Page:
25 Bruce Scharlau, University of Aberdeen, 2011 Add new devices to the Service Discovery Database (SDDB) RemoteDevice rd = servRecord[i].getHostDevice(); String name = rd.getFriendlyName(false); String address = rd.getBluetoothAddress(); String url = servRecord[i].getConnectionURL(ServiceRecord.NOAUTH ENTICATE_NOENCRYPT, false); AuctionMIDletService ams = new AuctionMIDletService(name, address, url); mNewServices.addElement(ams); Code from AuctionFinder

26 Bruce Scharlau, University of Aberdeen, 2011 Check for specific services on the device public void deviceDiscovered(RemoteDevice rd, DeviceClass dc) { try { LocalDevice bt = LocalDevice.getLocalDevice(); DiscoveryAgent da = bt.getDiscoveryAgent(); UUID[] uuidSet = {AuctionMIDletService.AUCTIONMIDLET_UUID}; mPendingServiceSearches++; da.searchServices(null, uuidSet, rd, this); } catch … Code from AuctionFinder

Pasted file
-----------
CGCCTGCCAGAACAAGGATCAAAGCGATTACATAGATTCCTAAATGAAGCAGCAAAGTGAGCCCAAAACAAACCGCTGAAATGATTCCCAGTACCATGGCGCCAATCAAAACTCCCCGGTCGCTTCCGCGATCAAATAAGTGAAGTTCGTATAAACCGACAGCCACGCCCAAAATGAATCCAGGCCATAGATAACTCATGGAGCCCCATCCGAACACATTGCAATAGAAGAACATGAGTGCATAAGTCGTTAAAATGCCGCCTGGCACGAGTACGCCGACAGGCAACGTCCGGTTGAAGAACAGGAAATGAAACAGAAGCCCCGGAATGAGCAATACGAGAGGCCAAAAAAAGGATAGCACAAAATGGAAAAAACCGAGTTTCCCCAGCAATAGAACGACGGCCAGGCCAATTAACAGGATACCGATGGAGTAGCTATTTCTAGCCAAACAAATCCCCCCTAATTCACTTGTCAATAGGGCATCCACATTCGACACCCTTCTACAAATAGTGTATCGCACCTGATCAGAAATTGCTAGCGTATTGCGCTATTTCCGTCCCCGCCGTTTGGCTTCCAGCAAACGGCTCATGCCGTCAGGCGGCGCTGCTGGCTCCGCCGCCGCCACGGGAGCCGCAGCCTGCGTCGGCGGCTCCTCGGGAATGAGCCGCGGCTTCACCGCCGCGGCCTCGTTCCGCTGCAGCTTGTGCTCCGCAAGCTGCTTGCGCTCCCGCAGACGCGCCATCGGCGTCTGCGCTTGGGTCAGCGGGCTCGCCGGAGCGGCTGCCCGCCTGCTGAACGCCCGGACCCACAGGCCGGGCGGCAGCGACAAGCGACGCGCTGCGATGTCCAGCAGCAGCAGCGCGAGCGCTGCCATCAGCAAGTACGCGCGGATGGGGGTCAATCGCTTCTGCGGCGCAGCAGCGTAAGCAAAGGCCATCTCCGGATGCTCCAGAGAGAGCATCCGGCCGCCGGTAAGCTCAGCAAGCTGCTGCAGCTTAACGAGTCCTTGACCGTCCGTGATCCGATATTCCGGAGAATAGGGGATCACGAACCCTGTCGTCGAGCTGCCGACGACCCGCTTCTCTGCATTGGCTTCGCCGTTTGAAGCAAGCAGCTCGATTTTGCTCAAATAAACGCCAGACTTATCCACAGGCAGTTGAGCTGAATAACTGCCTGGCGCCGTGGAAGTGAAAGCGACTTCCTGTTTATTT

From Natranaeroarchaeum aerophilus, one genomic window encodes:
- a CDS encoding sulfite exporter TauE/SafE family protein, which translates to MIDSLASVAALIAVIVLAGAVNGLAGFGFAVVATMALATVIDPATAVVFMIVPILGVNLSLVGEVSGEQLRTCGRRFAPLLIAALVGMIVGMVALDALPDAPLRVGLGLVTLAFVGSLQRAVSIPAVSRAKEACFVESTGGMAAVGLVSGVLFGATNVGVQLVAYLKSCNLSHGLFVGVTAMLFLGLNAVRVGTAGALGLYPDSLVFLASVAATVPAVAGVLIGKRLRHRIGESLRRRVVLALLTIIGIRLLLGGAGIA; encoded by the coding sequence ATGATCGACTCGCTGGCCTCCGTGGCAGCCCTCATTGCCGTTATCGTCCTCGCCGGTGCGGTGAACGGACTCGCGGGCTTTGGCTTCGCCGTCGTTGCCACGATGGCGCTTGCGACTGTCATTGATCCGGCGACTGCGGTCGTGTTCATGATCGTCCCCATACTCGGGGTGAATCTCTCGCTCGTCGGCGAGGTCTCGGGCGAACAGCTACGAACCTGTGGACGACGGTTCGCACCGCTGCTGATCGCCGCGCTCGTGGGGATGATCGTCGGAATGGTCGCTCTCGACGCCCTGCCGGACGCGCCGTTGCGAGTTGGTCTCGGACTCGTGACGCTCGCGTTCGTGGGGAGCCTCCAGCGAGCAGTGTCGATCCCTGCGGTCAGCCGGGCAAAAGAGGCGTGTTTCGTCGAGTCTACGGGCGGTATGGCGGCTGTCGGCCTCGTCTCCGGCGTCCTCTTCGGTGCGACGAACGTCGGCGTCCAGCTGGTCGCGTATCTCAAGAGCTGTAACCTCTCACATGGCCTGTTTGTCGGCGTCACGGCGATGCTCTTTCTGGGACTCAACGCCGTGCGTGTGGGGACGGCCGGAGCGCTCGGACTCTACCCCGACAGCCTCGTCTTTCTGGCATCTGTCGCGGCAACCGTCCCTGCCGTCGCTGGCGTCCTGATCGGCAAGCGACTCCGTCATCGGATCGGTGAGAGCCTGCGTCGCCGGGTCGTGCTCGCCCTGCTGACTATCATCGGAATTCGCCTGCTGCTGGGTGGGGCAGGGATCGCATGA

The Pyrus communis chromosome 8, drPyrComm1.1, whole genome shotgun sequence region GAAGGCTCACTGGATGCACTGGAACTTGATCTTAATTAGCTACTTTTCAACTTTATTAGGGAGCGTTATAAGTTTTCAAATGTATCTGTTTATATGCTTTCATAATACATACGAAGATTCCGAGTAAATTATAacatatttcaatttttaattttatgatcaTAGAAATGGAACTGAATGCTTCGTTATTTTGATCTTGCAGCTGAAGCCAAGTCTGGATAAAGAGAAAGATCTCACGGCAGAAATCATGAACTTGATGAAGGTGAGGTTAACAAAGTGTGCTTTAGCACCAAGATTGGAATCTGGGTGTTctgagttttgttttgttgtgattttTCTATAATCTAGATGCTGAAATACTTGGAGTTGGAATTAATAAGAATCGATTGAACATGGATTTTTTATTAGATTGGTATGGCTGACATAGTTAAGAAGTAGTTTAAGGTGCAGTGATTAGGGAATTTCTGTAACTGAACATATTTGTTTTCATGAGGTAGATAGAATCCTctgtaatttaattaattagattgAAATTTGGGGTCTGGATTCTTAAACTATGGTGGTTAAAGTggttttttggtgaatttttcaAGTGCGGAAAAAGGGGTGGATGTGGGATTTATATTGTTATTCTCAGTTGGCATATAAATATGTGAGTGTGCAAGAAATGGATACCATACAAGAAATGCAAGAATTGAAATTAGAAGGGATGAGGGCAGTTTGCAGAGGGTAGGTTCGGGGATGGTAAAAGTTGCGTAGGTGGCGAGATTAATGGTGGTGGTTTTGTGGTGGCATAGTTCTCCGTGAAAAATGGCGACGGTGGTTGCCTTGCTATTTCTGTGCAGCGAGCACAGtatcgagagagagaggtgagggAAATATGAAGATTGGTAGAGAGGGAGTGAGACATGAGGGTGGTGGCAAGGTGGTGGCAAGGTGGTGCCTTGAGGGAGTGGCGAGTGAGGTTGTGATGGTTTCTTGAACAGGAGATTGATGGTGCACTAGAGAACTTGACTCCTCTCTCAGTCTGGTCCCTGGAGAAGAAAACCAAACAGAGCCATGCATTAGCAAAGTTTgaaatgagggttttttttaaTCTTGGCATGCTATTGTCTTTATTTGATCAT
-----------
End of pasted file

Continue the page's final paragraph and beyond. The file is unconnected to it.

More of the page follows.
27 Bruce Scharlau, University of Aberdeen, 2011 Consume desired service (send a message) private void runURL(String url) throws IOException { StreamConnection sc = null; DataOutputStream dataOut = null; try { sc = (StreamConnection) Connector.open(url); dataOut = new DataOutputStream(sc.openDataOutputStream()); LocalDevice bt = LocalDevice.getLocalDevice(); String from = bt.getFriendlyName() + ":" + bt.getBluetoothAddress(); dataOut.writeUTF(from); dataOut.writeUTF(mMessageField.getString()); } finally { … // close connections Code from AuctionMIDlet

28 Bruce Scharlau, University of Aberdeen, 2011 Find a device, and send a message Sees B A A B B Sees A Sends message to B Receives message from A

29 Bruce Scharlau, University of Aberdeen, 2011 Receive and show the message public void messageReceived(String from, String message) { int layout = Item.LAYOUT_NEWLINE_AFTER; StringItem si; Form messageForm = new Form("Message"); si = new StringItem("From:", from); si.setLayout(layout); messageForm.append(si); si = new StringItem("Message:", message); si.setLayout(layout); messageForm.append(si); messageForm.addCommand(mBackCommand); messageForm.setCommandListener(this); display.setCurrent(messageForm); } Code from AuctionMIDlet